Cooperative: Not many games of my childhood invited cooperation. At best they didn’t encourage ruthless competitiveness (Operation, Life) but really do we need to teach children the cold harsh realities of selling mortgages to stave off bankruptcy so early? Cooperative games solve this problem by uniting players against the game itself in an effort to prevent some tragedy befalling them. Some cooperative games also set up scenarios that make being a secret traitor subtlety working against the group possible, but these rules are usually optional. Pandemic is the game that mostly started the co-op board game craze, though the Battlestar Galactica game is popular with people who like pretending to be toasters and cheating their human counterparts.

Set Collection: This kind of game is a little harder to define, but broadly, Set Collection games are ones in which you gather groups of things and turn them in for points. This may be like in 7 Wonders where you draft cards in three phases, completing sets that all scale differently depending on how hard it is to complete them. Glory to Rome could also be considered a set collection game for similar reasons though its mechanics tend to be more complicated.

Route / Network Building: These games are similar in a lot of ways to area control games. When route building, a player usually has to acquire a currency of sorts to place markers on the board, the more locations linked together, the higher your score. Ticket to Ride is an obvious example of route building, as is every train game that I can think of. Other variations include Power Grid where players are competing energy companies, or Hansa Teutonica where players are competing medieval merchants.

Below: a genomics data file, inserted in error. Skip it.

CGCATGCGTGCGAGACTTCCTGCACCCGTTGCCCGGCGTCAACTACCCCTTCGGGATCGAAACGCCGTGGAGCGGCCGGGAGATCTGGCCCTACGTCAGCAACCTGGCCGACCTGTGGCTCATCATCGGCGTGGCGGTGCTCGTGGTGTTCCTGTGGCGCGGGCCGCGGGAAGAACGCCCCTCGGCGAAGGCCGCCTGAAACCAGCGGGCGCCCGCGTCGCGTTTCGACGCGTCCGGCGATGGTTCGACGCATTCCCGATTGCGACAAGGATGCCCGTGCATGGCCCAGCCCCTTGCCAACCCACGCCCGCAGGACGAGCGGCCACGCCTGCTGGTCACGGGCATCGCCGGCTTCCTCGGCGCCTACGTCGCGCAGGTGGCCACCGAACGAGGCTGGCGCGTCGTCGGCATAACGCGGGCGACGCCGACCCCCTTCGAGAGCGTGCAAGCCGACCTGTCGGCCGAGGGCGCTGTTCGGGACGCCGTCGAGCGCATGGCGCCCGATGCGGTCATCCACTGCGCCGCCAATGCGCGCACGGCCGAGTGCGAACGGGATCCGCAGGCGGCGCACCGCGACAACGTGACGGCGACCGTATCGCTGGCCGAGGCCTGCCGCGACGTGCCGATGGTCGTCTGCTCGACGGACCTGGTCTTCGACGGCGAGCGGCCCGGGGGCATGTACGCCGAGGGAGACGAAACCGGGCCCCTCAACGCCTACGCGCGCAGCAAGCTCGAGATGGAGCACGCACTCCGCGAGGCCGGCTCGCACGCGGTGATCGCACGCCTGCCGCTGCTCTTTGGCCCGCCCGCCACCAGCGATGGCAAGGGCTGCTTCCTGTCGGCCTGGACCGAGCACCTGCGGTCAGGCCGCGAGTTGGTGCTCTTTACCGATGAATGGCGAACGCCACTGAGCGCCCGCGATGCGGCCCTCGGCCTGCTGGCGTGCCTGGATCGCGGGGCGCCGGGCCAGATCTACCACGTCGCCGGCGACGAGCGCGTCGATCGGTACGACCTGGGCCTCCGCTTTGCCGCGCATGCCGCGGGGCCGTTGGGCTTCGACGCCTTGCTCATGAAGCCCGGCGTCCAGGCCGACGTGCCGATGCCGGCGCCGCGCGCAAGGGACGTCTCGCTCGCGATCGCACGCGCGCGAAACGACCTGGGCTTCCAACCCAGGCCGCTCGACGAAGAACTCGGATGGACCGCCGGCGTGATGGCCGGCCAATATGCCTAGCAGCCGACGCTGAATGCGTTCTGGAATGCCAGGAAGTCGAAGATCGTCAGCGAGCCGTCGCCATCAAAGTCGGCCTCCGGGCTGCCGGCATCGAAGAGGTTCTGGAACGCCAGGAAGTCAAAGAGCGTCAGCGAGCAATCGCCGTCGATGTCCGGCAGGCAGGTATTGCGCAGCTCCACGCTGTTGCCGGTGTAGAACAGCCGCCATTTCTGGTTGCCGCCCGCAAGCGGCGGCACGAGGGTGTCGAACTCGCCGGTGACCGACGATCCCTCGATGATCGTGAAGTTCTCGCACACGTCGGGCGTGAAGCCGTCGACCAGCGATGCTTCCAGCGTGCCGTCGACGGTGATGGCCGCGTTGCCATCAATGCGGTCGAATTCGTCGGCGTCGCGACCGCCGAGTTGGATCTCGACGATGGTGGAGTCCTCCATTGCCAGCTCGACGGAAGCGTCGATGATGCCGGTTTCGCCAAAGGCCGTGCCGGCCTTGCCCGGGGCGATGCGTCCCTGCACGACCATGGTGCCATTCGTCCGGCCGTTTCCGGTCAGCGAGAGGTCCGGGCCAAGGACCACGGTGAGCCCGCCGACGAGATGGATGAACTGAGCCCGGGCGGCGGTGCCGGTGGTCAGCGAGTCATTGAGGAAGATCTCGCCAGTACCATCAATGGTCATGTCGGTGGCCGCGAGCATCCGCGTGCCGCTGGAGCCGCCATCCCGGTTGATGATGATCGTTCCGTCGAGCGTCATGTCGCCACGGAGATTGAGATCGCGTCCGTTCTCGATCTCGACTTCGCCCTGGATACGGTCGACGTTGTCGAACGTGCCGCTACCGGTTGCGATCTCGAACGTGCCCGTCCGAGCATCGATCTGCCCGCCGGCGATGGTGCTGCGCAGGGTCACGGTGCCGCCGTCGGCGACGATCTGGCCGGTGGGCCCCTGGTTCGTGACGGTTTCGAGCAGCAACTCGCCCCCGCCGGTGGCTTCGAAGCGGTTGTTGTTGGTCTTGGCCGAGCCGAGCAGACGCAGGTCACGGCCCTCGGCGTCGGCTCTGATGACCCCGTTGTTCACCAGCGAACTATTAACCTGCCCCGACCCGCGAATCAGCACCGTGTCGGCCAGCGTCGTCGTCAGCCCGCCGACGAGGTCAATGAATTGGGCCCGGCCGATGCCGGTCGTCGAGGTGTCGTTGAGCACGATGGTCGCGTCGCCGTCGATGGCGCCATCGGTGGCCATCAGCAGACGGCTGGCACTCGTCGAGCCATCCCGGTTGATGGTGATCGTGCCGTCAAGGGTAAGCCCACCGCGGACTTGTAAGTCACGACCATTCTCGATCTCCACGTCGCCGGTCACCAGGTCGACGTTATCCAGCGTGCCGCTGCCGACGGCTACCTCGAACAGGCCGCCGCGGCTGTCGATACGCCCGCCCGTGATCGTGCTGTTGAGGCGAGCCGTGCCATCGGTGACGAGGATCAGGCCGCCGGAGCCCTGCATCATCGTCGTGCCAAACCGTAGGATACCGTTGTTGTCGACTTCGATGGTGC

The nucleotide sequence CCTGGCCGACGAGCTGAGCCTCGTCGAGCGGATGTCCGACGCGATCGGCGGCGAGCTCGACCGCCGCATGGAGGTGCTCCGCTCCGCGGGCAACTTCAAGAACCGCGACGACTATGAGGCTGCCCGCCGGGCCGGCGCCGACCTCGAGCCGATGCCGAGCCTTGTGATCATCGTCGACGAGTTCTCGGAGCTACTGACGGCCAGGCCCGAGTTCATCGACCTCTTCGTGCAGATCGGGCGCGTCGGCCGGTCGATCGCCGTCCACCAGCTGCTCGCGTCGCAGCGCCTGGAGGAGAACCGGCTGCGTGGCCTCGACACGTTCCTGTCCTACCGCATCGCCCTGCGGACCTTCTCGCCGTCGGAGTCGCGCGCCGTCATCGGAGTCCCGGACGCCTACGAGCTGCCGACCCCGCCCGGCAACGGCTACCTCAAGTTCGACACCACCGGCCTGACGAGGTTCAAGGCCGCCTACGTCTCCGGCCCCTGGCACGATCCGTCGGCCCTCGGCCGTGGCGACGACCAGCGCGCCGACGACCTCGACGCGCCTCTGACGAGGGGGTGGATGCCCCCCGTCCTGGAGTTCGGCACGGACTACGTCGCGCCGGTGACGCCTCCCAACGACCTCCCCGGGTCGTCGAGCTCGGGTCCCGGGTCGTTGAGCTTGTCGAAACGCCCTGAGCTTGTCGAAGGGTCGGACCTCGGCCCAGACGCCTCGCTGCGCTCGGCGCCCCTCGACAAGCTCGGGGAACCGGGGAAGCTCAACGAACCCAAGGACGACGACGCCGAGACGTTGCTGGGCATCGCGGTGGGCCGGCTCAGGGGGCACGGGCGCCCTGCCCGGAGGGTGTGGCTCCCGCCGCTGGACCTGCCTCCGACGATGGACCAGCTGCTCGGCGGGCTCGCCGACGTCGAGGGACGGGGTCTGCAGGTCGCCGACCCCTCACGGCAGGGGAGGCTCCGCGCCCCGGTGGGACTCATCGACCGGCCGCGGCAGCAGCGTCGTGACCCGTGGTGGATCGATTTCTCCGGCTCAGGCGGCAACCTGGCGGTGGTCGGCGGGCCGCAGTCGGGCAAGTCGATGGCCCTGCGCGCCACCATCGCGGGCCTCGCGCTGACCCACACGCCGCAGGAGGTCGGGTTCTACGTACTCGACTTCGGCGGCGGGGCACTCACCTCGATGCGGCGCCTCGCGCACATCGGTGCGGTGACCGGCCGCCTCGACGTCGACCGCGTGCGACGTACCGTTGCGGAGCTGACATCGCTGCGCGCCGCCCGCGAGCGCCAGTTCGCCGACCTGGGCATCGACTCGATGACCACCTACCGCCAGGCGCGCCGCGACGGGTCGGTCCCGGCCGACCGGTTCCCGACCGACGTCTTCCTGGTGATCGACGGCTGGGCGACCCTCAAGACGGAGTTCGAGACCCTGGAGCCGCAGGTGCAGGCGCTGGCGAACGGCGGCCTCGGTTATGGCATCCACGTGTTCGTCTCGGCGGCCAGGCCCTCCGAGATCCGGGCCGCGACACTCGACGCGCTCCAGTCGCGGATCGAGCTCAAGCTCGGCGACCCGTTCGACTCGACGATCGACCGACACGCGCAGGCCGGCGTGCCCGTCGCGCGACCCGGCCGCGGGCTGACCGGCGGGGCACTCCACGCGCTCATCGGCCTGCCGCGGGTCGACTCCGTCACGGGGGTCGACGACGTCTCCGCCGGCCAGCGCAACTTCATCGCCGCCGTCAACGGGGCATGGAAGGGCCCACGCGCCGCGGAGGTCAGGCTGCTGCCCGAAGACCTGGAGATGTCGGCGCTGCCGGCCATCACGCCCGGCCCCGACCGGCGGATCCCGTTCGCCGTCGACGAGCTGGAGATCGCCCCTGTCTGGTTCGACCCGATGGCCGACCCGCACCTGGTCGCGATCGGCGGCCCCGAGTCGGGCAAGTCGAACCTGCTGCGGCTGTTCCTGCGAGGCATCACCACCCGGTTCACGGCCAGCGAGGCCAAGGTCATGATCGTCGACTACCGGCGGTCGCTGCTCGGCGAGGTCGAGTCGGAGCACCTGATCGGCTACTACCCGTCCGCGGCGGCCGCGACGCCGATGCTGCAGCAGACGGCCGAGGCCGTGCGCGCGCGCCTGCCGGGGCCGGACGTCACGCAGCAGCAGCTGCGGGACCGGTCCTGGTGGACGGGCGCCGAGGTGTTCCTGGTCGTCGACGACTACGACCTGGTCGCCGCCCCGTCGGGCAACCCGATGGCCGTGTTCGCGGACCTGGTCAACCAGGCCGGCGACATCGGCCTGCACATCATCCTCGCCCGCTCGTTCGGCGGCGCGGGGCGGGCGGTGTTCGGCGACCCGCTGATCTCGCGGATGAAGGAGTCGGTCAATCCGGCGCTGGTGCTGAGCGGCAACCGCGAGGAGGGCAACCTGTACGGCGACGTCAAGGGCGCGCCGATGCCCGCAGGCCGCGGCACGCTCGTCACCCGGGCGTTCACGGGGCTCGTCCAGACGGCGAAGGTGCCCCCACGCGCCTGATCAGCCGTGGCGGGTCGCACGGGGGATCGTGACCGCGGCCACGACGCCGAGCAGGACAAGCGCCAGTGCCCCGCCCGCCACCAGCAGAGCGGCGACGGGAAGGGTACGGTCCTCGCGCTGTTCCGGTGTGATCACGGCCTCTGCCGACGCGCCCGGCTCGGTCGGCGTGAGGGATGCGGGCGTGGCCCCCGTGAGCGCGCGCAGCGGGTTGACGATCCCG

Party Games: This is a category of games you won’t see discussed much here, but the term is a useful one and may come up. Party games are usually more like activities than board games, though they may use a board. These games thrive more on interaction between people than they do on structured gameplay mechanics. Examples of party games are Apples to Apples, Cards Against Humanity, Pictionary, Scattergories, Trivial Pursuit and Cranium.

Roll and Move: Lastly we have a genre that isn’t going to be discussed much on this site. Roll and Move games are almost completely confined to games intended to teach children how to count, how to take turns, and so on. Snakes and Ladders, Candyland, Sorry!, The Game of Life, Monopoly and every game where the majority of the gameplay is rolling dice and then moving a marker that many spaces. I assume most of our readers will be already familiar with these games and thus I personally won’t be discussing them often.

There are certainly more types of mechanics, and not every game will fall into these specific groups, but this is a broad list of very popular mechanics that anyone learning about board games will want to know! Do you have any other terms you’d like to see defined? Post them in the comments below!

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About the Author

Luke Turpeinen

was raised by lava wolves deep in the Vesuvian sulfur jungles. He played board games with his family often. The discovery of games like Risk led him to the 1993 TSR classic Dragon Strike which fueled a life long love of games. Luke tends to like games that have high production values, quick-to-learn rules and hard-to-master strategies. Current Favorite Game: Argent: the Consortium.